(Harrison Smith’s article appeared in the Washington Post, 6/30; Photo: Stage and screen actor Alan Arkin in 2018. His recent work included an Emmy-nominated starring role in “The Kominsky Method,” a Netflix comedy series with Michael Douglas. (Mario Anzuoni/Reuters.)

Alan Arkin, a wide-ranging stage and screen actor who delivered wry and surprisingly poignant performances in a career that spanned more than six decades, winning an Oscar for his role as a cranky but caring grandfather in the 2006 film “Little Miss Sunshine,” has died. He was 89.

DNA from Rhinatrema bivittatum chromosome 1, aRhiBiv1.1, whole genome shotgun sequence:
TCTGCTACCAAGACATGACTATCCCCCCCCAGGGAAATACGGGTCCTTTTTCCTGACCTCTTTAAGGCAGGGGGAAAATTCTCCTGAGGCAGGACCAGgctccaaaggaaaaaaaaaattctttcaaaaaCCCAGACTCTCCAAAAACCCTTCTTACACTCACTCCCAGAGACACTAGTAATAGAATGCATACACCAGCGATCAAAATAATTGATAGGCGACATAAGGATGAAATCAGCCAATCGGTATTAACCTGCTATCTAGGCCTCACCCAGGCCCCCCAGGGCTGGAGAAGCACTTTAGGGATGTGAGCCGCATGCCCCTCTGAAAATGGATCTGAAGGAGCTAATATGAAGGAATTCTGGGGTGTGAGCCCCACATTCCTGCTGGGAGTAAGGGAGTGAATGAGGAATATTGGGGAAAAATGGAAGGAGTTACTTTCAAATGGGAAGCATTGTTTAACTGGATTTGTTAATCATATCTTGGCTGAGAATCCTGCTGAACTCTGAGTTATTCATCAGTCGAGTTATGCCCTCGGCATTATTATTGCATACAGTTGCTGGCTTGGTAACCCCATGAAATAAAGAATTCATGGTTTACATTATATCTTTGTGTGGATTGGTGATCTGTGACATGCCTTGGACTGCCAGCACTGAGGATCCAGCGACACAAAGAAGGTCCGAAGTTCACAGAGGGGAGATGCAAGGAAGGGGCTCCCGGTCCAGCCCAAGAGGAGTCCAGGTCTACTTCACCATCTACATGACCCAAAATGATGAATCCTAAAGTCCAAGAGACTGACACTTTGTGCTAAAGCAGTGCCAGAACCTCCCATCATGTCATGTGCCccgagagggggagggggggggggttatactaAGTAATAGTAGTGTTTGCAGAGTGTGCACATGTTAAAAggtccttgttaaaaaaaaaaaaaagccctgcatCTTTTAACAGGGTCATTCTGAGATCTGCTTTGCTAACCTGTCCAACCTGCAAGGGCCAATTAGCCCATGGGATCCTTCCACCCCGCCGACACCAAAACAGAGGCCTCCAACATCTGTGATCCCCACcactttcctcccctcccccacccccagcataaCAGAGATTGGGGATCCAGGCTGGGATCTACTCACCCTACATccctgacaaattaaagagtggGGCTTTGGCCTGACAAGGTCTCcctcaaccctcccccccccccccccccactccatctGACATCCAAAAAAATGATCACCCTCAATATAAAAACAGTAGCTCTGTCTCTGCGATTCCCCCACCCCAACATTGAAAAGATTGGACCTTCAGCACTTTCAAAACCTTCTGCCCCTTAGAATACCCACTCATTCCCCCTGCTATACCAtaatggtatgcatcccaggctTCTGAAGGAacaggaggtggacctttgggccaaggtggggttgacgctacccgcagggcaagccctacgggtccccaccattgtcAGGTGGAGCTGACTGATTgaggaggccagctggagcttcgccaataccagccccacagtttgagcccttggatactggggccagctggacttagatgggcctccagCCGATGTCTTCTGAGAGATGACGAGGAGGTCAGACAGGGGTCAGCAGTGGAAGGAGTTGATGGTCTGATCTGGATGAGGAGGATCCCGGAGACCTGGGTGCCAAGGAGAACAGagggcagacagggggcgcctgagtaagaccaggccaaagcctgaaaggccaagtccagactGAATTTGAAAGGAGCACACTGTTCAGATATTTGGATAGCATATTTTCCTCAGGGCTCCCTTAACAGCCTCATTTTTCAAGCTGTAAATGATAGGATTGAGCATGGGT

His agent, Estelle Lasher, confirmed the death. Additional details were not immediately available.

Mr. Arkin began his career on the stage, performing with Chicago’s renowned Second City comedy troupe and winning a Tony Award for best featured actor in the 1963 play “Enter Laughing.” Three years later, he rose to stardom as a Russian lieutenant in “The Russians Are Coming, the Russians Are Coming,” a Cold War farce about a Soviet submarine that runs aground off the New England coast.

The film was nominated for four Academy Awards, including best picture and best actor for Mr. Arkin, who lost to Paul Scofield for “A Man for All Seasons.”

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